Why the type is after the identifier?

It seems to me that many new programming languages write type annotations in the reverse order (compared to the C order).
That is, some new languages, like Rust, write type annotations the following way:

number: i32

while it is in this order in C-like language:

int number

What is the advantage of the former vs the latter?
Is there any reason to use the reversed syntax?

I know this is a bit off-topic, but I have not found this on the Internet and did not know where to ask this question.
If this kind of question is not appropriate here, could you tell me where to ask this question?

Thanks for your help.

1 Like

Both orderings are traditional, in different families of programming languages. The v: T form is used in Standard ML and Haskell.

In my opinion, the C notation can be unclear in more complex declarations. Here's an example taken from Firefox:

JSObject* (*objectMetadataCallback)(JSContext* cx, JSObject* obj);

Quickly, what is the identifier being declared? It's objectMetadataCallback, but that's nestled inside other syntax giving a return type and arguments. The Rust analog would be:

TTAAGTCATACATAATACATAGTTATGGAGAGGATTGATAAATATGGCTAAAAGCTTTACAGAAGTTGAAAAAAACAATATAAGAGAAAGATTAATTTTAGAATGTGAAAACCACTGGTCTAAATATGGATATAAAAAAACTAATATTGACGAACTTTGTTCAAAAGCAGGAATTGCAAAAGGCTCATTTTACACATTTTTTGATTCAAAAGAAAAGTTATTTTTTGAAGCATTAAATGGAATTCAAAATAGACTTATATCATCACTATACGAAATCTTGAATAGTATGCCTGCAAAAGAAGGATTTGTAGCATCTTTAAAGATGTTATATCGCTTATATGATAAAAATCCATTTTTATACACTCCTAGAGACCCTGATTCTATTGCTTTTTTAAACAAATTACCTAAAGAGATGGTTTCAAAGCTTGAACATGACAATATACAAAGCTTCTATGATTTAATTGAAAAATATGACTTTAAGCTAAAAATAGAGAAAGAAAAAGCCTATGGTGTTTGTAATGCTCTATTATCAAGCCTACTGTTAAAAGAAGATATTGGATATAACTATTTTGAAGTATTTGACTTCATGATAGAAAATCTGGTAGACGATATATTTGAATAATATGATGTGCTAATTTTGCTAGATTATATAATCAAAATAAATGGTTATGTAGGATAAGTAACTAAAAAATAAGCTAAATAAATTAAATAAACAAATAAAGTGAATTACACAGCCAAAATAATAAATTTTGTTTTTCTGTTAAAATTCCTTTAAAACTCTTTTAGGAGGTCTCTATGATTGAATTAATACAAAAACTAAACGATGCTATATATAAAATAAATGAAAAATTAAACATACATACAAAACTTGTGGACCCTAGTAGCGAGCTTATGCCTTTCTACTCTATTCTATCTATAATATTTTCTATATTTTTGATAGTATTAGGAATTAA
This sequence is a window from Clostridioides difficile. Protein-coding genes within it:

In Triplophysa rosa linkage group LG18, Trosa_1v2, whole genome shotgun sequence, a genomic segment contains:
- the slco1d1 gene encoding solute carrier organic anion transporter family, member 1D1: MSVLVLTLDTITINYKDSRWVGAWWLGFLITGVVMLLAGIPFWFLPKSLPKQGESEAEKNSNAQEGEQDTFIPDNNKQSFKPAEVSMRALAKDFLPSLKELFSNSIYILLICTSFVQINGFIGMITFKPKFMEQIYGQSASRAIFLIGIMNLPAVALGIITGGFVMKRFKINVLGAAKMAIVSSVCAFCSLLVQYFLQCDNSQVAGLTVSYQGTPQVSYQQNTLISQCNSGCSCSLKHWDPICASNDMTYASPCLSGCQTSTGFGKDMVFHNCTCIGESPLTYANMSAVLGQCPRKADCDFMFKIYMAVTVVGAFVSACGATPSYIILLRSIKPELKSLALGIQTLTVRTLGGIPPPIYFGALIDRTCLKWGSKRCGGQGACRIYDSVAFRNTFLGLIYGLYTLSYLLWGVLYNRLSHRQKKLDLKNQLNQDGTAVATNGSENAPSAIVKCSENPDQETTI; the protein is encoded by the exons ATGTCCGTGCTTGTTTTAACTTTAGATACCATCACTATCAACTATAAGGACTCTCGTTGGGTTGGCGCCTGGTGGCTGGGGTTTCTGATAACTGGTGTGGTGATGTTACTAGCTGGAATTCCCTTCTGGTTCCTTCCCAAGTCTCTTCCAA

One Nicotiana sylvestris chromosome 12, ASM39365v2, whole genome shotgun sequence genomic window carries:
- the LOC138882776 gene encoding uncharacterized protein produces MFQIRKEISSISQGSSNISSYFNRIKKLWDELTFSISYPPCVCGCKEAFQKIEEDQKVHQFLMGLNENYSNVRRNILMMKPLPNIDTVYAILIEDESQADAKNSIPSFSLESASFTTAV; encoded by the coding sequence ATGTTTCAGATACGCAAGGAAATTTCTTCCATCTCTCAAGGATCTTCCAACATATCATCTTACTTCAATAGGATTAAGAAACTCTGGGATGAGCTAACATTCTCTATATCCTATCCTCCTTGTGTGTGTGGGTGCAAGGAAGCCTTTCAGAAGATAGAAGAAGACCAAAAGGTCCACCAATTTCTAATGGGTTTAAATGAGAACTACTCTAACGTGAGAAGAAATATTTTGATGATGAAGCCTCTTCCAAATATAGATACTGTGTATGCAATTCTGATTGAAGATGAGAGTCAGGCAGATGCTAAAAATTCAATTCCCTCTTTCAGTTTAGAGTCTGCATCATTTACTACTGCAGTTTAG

objectMetadataCallback:  fn (*mut JSContext, *mut JSObject) -> *mut JSObject;

The type is actually its own phrase, not a context in which the variable being declared is nested. And note that if you take out the mut keywords, they're about the same length.

I think the C type syntax was motivated by the desire to use the same syntax for expressions as for types: If **x is an int, then clearly x must be a pointer to a pointer to an int. My opinion is that it was an interesting idea, but not a good one in the end.

To add to what @jimb said, it also looks more different in more different cases. Remember, the grammar isn't

type identifier =


let pattern: type =

So for example

let (x, y): (i32, i32) =


let (a, mut b): (Vec<i32>, String) =  

it's a bit more complex than just reversing an order.

1 Like

I’ve no idea, but some related links.


In general, code is more readable and parser is easier to implement .

Thanks for your answer.

I believe we used a keyword (let) because it is easier to parse when there is a pattern, right?
Otherwise, we could have used the Go way (identifier type).

Thanks to everybody else for their answer. They were very useful.